However, the lack of side-mounted proximity sensors mean that the Dobby can’t avoid obstacles such as furniture, light fittings or people, so it should be used with caution indoors. Optional rotor guards might be a wise investment, since these will prevent the drone’s blades from becoming damaged – or it damaging something else.
Once you get Dobby up in the air and become accustomed to its controls, it’s possible to take some amazing shots – shots that simply wouldn’t be possible without a drone.
You can see a selection of photos taken on the Dobby Drone below.
While the camera quality might not match that of your smartphone, the fact that you’re able to snap locations from such an elevated point more than makes up for it.
Video recording, too, is excellent – although you’ll almost certainly want to turn on the EIS feature if you’re looking to control the drone manually. This reduces judder on the final video, but be aware that it can result in black areas around the edges of the final video as the EIS “locks” the image to stabilize it.
By far the biggest limitation with Dobby is its stamina. Zerotech quotes around nine minutes of flight time per charge, and as you’d expect, this is being quite generous. If it’s a windy day and the Dobby is having to compensate to maintain its position, you’ll notice that the battery drains much quicker. In addition, activities such as recording HD video and taking photos will naturally consume more power.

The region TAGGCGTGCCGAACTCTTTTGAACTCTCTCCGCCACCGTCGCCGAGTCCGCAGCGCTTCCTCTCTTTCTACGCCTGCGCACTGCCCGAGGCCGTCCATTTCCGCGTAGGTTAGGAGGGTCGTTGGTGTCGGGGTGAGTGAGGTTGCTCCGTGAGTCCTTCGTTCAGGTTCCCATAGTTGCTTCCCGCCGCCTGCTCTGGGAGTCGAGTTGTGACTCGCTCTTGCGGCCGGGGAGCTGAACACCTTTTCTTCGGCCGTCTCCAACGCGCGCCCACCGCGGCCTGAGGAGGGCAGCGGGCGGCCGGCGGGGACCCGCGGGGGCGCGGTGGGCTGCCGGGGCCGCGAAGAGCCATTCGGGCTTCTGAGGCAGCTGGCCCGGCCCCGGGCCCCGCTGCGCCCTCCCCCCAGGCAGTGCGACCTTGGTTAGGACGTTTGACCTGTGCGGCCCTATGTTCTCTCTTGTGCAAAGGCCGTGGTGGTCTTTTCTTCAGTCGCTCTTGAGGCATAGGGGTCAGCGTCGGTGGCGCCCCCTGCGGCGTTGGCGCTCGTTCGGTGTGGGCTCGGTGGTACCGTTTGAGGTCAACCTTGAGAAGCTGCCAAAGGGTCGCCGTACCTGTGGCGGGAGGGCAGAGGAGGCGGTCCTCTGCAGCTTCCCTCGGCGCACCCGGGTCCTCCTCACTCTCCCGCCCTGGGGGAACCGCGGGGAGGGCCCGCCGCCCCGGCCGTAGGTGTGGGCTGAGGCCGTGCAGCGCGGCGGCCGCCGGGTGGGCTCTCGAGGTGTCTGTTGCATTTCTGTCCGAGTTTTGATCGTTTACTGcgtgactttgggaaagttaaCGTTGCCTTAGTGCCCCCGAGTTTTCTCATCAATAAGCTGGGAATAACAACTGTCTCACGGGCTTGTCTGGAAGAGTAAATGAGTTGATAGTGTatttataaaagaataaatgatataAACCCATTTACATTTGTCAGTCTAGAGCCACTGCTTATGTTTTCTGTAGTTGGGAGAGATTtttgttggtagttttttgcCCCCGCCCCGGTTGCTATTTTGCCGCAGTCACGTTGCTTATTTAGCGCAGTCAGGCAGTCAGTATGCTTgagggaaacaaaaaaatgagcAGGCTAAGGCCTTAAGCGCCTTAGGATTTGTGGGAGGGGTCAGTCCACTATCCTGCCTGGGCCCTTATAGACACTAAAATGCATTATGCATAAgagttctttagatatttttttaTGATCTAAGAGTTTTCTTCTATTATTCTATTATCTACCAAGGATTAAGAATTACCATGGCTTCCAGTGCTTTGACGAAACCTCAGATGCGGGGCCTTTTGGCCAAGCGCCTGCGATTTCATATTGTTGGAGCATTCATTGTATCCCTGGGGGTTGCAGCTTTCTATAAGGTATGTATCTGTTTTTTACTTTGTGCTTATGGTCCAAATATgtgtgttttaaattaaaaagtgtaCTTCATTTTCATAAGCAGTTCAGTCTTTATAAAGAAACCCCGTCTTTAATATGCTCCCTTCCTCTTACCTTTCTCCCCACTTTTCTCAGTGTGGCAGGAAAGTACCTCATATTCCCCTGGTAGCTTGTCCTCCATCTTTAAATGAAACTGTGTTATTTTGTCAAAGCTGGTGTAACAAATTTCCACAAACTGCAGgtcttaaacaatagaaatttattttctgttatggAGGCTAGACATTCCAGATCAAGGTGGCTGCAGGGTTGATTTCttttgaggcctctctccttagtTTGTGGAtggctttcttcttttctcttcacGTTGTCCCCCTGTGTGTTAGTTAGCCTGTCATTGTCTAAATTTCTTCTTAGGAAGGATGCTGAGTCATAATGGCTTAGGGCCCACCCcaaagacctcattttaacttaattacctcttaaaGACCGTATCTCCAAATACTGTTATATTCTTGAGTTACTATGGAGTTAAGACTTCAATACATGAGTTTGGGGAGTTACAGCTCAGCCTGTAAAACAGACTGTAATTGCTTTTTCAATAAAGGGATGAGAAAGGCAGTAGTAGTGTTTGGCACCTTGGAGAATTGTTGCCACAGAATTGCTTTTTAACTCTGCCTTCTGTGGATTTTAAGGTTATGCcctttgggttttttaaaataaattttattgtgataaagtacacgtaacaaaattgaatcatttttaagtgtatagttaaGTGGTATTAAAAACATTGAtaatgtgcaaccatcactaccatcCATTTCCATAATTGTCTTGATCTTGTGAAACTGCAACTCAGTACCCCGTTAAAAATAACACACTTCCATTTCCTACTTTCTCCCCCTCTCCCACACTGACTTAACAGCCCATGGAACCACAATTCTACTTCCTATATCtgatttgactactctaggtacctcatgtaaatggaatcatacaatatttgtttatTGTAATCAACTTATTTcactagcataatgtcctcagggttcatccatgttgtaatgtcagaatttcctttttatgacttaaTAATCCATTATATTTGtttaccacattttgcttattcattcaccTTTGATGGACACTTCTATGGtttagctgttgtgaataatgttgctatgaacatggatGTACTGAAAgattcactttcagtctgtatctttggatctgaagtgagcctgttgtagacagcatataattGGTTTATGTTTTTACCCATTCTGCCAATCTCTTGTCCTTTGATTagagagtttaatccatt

The bundled charging dock does top up the 970mAh battery swiftly, but it goes without saying that if you’re serious about making the most of this drone, a spare battery is a must. It might also be a good idea to invest in a large-capacity USB power bank so you can charge Dobby’s expended batteries when you’re out of the house.
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Should I buy the Zerotech Dobby?
If you’re looking for a mini drone that can take decent photos, the Dobby Drone is a solid choice. The Dobby Drone is a great at everything from impressive aerial shots to hands-free selfies and video. For such a small device, it offers impressive performance and stability when in the air. The big downsides are battery life and cost – at almost £300, this certainly isn’t an impulse purchase and there are cheaper mini-drones available for those that just want a flying toy.
Great for selfies, but the Dobby Drone’s poor battery life is an issue.
Thanks to GearBest for supplying the Dobby Drone used in this review.